3. Have dedicated time slots for meetings and calls
The biggest issue with time management for music producers and DJs is that something always gets in the way of doing the most important work. Usually, these distractions either come from internet-related activities (hello Insta-distraction) or from people. Yes, other people can be the biggest time-suck of all. Everybody wants our attention, either for a quick call, instant replies on emails and messengers, or for a meeting. Strangely, these people always seem to find the exact time slot in which you’re trying to work on your artist career.
The only solution to that is having a system of when to deal with messages, calls, and meetings. You need to protect your “deep work” hours as much as possible. So the best thing you can do is to set aside time in your calendar for these types of interactions. You can simply reserve time slots to do that. I recommend doing meetings in the afternoons and evenings because it makes it more likely to get the important work done before. Believe me, your meeting will feel way more relaxed if you do it that way. The feeling of accomplishment is going to transmit a lot of positive energy. Not a bad starting point for any meeting, right?
4. Use a digital calendar and create a system of colors and notifications
Don’t worry, I’ve been guilty of this as well. I haven’t used a digital calendar for many years. The problem was, I didn’t even have a physical one either. Well, I must admit that this seems to be a part of growing up. If you don’t use a calendar system, your brain has to burn a lot of energy simply to remind you again and again of certain important things and deadlines. What if you could free up this energy to get that stuff done or work on music instead?
Time management for artists is a mess because most of them haven’t even done the bare minimum to keep track of things. Here’s what I suggest you do as soon as possible:
- Sign up for whatever digital calendar feels best to you (I use Google calendar because it seems to integrate with almost any other service on earth).
- Decide which colors you want to use for deep work slots, busy work slots, emails & social, meetings, and whatever else is happening regularly in your life.
- Enter all recurring events so you simply don’t have to think of them anymore.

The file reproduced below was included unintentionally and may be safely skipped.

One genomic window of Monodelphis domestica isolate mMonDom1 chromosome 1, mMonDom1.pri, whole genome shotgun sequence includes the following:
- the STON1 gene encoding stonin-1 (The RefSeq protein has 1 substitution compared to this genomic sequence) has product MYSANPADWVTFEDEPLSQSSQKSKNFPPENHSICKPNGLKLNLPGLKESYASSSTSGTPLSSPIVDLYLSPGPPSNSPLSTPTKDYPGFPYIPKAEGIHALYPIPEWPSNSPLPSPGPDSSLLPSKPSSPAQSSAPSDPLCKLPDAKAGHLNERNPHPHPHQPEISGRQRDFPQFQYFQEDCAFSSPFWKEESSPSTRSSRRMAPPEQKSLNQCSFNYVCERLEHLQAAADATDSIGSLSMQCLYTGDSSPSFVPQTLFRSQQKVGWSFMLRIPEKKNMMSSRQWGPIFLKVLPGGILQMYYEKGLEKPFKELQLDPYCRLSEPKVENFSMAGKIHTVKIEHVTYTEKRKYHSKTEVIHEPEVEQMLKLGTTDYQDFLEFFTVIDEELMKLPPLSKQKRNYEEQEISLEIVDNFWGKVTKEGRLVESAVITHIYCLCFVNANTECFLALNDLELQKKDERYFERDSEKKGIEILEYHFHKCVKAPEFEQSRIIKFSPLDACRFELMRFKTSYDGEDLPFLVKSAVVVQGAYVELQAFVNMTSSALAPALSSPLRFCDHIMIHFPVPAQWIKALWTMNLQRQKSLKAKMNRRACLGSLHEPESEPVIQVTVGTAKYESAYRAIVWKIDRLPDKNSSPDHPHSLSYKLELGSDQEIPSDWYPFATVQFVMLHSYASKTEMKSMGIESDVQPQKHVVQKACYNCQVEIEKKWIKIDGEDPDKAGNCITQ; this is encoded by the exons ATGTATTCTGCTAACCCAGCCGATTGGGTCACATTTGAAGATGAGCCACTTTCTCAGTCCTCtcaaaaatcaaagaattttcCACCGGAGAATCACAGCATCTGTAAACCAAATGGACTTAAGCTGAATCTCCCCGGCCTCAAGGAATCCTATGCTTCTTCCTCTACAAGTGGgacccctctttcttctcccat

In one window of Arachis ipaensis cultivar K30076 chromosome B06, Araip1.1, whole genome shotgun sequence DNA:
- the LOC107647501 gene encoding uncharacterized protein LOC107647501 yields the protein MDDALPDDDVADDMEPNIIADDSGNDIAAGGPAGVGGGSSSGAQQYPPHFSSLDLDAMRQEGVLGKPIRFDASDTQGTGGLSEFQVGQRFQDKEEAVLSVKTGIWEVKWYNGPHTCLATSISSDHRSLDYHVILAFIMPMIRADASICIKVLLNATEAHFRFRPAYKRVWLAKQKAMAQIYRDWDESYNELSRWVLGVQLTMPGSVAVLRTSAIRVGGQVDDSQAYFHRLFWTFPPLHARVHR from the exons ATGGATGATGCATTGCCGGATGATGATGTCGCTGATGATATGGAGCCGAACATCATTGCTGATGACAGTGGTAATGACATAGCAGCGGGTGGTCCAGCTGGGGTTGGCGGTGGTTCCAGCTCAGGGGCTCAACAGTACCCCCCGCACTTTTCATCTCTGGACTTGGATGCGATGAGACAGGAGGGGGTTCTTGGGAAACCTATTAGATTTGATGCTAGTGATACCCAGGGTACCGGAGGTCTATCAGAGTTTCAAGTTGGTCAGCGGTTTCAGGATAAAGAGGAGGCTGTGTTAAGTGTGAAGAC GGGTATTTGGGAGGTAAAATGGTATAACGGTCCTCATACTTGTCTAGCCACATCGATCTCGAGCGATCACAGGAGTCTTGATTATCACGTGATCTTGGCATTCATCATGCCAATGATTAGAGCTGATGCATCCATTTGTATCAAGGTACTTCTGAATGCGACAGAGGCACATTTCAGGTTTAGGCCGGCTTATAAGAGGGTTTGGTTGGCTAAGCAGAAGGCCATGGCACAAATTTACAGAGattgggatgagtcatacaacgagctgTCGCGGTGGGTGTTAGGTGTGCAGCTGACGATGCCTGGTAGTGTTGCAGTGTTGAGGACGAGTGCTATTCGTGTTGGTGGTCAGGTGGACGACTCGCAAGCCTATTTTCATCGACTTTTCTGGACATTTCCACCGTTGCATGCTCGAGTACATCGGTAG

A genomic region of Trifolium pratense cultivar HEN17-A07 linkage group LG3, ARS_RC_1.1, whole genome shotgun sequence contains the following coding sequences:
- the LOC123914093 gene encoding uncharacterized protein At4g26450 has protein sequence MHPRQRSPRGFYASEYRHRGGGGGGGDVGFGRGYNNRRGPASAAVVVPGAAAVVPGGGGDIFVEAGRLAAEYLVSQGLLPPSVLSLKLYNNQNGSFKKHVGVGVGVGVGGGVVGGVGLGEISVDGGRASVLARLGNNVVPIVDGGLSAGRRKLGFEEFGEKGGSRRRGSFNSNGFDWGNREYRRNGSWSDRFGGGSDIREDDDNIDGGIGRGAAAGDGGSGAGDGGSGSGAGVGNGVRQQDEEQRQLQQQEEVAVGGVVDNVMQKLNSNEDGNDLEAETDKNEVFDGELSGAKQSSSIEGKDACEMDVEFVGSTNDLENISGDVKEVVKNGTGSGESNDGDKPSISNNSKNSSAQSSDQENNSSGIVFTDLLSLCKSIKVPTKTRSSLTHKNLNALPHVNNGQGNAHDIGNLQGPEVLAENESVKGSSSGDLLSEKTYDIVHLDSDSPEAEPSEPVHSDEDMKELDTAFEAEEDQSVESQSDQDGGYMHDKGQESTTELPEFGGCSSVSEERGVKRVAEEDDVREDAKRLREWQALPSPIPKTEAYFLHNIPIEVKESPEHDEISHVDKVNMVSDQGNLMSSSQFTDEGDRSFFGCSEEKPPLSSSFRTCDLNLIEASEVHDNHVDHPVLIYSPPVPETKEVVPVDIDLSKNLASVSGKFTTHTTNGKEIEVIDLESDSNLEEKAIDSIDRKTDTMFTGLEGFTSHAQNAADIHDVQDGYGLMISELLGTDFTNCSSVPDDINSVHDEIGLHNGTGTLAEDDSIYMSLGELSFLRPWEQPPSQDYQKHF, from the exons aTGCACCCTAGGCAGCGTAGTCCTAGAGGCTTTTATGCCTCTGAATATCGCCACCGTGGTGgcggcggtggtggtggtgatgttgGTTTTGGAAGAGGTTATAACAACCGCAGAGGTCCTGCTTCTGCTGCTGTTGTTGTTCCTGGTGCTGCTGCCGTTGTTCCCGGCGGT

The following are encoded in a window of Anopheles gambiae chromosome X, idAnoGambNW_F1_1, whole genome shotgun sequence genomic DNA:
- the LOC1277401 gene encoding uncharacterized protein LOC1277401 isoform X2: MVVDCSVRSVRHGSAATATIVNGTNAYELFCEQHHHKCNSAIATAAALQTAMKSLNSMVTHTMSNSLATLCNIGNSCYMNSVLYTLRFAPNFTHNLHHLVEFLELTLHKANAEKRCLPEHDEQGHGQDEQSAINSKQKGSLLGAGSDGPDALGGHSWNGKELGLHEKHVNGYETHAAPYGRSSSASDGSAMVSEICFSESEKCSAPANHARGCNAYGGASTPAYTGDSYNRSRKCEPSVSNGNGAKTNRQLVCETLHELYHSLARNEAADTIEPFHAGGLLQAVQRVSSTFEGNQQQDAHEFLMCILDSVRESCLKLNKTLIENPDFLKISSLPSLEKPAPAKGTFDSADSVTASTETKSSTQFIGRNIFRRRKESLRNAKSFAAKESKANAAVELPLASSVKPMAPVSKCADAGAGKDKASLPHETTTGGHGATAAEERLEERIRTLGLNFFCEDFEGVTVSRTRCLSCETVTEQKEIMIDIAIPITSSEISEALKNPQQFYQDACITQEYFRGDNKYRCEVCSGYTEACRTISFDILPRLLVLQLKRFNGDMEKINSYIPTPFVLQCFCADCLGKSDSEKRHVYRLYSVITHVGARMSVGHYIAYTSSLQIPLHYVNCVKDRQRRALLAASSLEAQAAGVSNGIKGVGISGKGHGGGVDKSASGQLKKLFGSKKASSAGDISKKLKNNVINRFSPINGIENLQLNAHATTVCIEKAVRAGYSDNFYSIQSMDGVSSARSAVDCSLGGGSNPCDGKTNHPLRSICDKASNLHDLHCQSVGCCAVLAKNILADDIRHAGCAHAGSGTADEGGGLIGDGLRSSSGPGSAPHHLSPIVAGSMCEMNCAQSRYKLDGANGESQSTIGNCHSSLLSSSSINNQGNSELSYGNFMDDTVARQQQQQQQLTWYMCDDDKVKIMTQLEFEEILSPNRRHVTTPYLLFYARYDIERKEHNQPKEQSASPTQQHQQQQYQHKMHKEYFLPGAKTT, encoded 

- Set-up a reminder system that a) doesn’t feel stressful but b) still prevents you from missing important events.
Once you’ve joined the ranks of fellow calendar users, you’re going to enjoy your new freedom pretty soon.
Optimize and adjust your calendar system on the fly
Forget it, you won’t come up with the one, perfect calendar system. Remember, that’s your perfectionism creeping in again. You simply set up something that feels “good enough” for the moment and then you move on. The secret behind time management for music producers and DJs is not to develop a perfect system, it’s to create a system that works.
You’re going to find out what works and what doesn’t and you’ll be able to adjust it in the future. I’m optimizing my calendar system every six months or so and that’s completely fine.
5. Plan for obstacles and don’t forget to take breaks
Life gets in the way. Almost always. So you better plan for it! When people jump into time management techniques, they usually end up overbooking themselves and feeling their stress level rise because all they do is swipe away calendar notifications.
Don’t be that person!
The only way this is going to work is if you…
- Don’t try to plan too far ahead and completely fill out every single white spot in your calendar for the next two weeks.
- Remember that only 5% of your calendar events are going to happen exactly as planned, the other 95% will require some flexibility on your end.
So instead of being frustrated because you’re running late again or having to take a cab from the studio to your meeting, you can prevent these things from happening by leaving a generous buffer between events in your calendar. At least 15 minutes (excluding travel time, of course), but I recommend 30 minutes or more. My main argument for this is that your mind will need to switch from one state to a different one. Leaving the studio after listening to kick drums and dystopian atmospheres in solitude is not exactly helping you start a conversation at the dinner party you’re going to next.
Putting it into action: Time management for producers and DJs
You might think that you’re never going to learn proper time management as an artist. But that’s a trap. You HAVE to learn this important skill because otherwise, you won’t have the time to reach the next level in your artist career. It’s all about that first step. Claim responsibility for your time management and get started with these three action steps.
1. Take an honest look at your current time management
- Does your current way of managing your time satisfy you?
- Do you get the most important work done or do you feel like you’re constantly lagging behind?
- What does your system look like? Is it consistent and prevents you from missing important events?
2. Observe your energy levels for at least two weeks and find out which slots are perfect for your most important work
- You can use a scale (from 1 to 10) or simply use words to describe your energy level from when you get up to when you go to sleep again).
- Try to identify patterns of high and low energy on a daily but also on a weekly level.
3. Set up a digital calendar system and adjust it on the fly
- Simply do it. Now. It’s going to be better than what you’re currently doing and your life is going to feel less stressful thanks to it.
- Don’t fall into perfectionism, you’re going to change it over and over anyway.
- Block time slots for your most important work and others for administrative tasks as well as email, social media, and meetings.
So that’s it for this episode. I’d love to hear which time management tricks have helped you so far and what you’re still struggling with.
Let me know in the comments, I read everything.